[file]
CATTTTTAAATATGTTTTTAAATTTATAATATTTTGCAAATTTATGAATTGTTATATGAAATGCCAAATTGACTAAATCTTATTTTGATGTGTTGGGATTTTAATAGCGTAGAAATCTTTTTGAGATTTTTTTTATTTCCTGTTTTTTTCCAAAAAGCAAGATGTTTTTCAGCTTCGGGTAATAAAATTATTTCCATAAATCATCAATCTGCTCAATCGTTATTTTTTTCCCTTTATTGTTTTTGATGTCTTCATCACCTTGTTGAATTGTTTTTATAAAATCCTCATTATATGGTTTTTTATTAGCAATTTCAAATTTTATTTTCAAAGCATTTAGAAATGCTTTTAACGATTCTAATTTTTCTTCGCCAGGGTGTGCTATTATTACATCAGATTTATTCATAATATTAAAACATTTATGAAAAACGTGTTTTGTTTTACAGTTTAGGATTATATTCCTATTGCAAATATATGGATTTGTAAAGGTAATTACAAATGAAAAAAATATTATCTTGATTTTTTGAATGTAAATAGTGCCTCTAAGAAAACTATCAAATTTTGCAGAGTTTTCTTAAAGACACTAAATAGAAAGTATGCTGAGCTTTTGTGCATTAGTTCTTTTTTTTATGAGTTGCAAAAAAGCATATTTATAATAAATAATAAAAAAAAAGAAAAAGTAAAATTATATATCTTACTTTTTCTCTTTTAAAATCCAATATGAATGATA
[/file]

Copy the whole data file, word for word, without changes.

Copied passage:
CATTTTTAAATATGTTTTTAAATTTATAATATTTTGCAAATTTATGAATTGTTATATGAAATGCCAAATTGACTAAATCTTATTTTGATGTGTTGGGATTTTAATAGCGTAGAAATCTTTTTGAGATTTTTTTTATTTCCTGTTTTTTTCCAAAAAGCAAGATGTTTTTCAGCTTCGGGTAATAAAATTATTTCCATAAATCATCAATCTGCTCAATCGTTATTTTTTTCCCTTTATTGTTTTTGATGTCTTCATCACCTTGTTGAATTGTTTTTATAAAATCCTCATTATATGGTTTTTTATTAGCAATTTCAAATTTTATTTTCAAAGCATTTAGAAATGCTTTTAACGATTCTAATTTTTCTTCGCCAGGGTGTGCTATTATTACATCAGATTTATTCATAATATTAAAACATTTATGAAAAACGTGTTTTGTTTTACAGTTTAGGATTATATTCCTATTGCAAATATATGGATTTGTAAAGGTAATTACAAATGAAAAAAATATTATCTTGATTTTTTGAATGTAAATAGTGCCTCTAAGAAAACTATCAAATTTTGCAGAGTTTTCTTAAAGACACTAAATAGAAAGTATGCTGAGCTTTTGTGCATTAGTTCTTTTTTTTATGAGTTGCAAAAAAGCATATTTATAATAAATAATAAAAAAAAAGAAAAAGTAAAATTATATATCTTACTTTTTCTCTTTTAAAATCCAATATGAATGATA